Beginning with Genesis, God's judgment upon wickedness is spelled out in almost every book of the Old Testament, from the punishment of adam and eve to the fate of the soldiers in the army of the Machabees (2 Mc 12.40–42). The moral will of the Lord permeates all of life; He is not indifferent to His creatures' disobedience, and He never leaves the guilty unpunished (Na 1.2–3; 1 Chr 21.7). Indeed there is often a disconcerting association between evil-doing and swift judgment: "Her was wicked in the sight of the Lord, so the Lord killed him" (Gn 38.7).
Numerous proverbs in the sapiential books show the Lord weighing a man's heart: "The eyes of the Lord are in every place, keeping watch on the evil and the good" (Prv 15.3; see also : 16.2). Nothing escapes His impartial and just scrutiny (Prv 16.11); the nether world and the abyss lie open before Him; "how much more the hearts of men" (Prv 15.11; see also : Sir 18.1).
In the New Testament. The notion of divine judgment is continued and expanded in the New Testament. Since the ideas of the resurrection of the body and immortality were well developed by the time of Christ, God's definitive judgments, both particular and general, were regarded as taking place after death. Meanwhile, both the good and the wicked will continue to grow until the harvest (Mt 13.30, 40). There are no clear references to individual judgment in the Gospels; passages such as "Of every idle word men speak, they shall give account on the day of judgment" (Mt 12.36) can refer to either a particular or general judging. The particular judgment is implied in the story of Lazarus and the rich man (Lk 16.19–31). References to judgment occur always within the context of admonitions to penance and good works. Only repentance can save a man from the wrath to come (Mt 3.7–10; Lk 3.7–9). To avoid the dread sentence no price is too great: "It is better for thee to enter life maimed or lame, than, having two hands or two feet, to be cast into the everlasting fire" (Mt 18.8; see also : Mk9.42–46). see hell (in the bible). In the light of coming judgment men are urged to enter by the narrow gate leading to life (Mt 7.13–14; Lk 13.24–30); to lay up lasting treasure in heaven (Mt 6.20); and for the sake of heaven to rejoice in suffering (Mt 5.12).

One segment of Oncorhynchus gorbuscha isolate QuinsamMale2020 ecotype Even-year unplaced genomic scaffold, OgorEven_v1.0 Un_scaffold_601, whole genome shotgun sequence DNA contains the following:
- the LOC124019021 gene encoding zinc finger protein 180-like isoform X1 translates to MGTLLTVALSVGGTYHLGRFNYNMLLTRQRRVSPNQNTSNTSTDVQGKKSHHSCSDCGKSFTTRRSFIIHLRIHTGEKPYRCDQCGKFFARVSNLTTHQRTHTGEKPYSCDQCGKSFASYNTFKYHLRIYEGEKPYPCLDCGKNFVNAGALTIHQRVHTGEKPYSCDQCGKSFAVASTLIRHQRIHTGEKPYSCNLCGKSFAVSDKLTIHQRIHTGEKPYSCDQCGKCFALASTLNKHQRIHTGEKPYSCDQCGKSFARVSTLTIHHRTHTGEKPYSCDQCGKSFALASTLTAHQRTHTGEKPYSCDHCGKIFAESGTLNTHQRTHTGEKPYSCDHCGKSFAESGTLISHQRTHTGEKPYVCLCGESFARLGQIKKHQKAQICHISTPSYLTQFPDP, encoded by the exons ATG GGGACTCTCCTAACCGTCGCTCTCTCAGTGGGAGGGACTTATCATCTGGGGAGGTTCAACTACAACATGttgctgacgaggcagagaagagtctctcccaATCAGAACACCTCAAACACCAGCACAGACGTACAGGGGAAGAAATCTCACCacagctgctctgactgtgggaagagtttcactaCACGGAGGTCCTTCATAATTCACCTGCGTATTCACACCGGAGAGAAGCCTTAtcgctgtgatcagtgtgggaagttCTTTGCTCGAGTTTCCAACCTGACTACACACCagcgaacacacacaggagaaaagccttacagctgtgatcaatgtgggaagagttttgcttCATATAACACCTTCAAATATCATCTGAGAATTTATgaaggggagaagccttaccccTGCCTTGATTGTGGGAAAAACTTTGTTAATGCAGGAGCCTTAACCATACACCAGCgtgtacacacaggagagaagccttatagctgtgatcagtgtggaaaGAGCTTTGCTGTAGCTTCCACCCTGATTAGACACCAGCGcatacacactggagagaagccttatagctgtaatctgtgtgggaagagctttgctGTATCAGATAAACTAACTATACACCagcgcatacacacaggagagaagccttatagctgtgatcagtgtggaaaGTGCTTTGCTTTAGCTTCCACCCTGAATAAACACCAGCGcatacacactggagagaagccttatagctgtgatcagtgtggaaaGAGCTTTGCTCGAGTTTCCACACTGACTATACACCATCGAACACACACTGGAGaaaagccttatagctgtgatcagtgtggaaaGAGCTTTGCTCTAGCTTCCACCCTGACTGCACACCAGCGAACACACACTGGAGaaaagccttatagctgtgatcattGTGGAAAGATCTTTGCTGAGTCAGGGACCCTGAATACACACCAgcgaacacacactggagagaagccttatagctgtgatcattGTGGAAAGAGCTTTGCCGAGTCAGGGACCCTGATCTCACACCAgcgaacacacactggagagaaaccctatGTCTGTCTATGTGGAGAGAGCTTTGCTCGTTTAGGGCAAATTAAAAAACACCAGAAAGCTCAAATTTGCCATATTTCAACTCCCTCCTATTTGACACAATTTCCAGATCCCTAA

In his Epistles St. Paul reminds his hearers that "we shall all stand at the judgment seat of God" (Rom 14.10; see also : Acts 24.25; Heb 9.27–28). In 2 Cor 5.10 he speaks of judgment before the tribunal of Christ.
General Judgment. The theme of a judgment upon all men on the last day is a common one in Scripture. In both the OT and the NT it is often referred to as the day of the lord.
In the Old Testament. The concept of general judgment in the OT occurs usually in the form of divine verdicts upon cities, tribes, or peoples in terms of punishment here on earth for their crimes. There is no doubt that events like the deluge (Gn 6.5–8.19) or the destruction of Sodom and Gomorrah (Gn 19.1–29) are presented as God's moral judgment upon human wickedness. The Book of judges is built upon the often-repeated pattern of sin, punishment, repentance, and delivery. The prophetic writings in particular abound in harsh threats of the judgment awaiting the men and nations who continue to defy the Lord by the evil of their ways (Am1.3–2.16; Ez 38.21–22; etc.). After the division of the kingdom, Amos threatened Israel and her neighbors with divine punishments for their manifold crimes (Am1.4–6.14). Other prophets, too, direct their oracles against the pagan nations, reminding them of God's judgment to come (Is 13.1–19.25; Jer 46.1–51.64; Ez 25.1–32.32). These nations will feel God's wrath because of their crimes and because they have rejoiced over the desecration of the Temple and over Judah's downfall.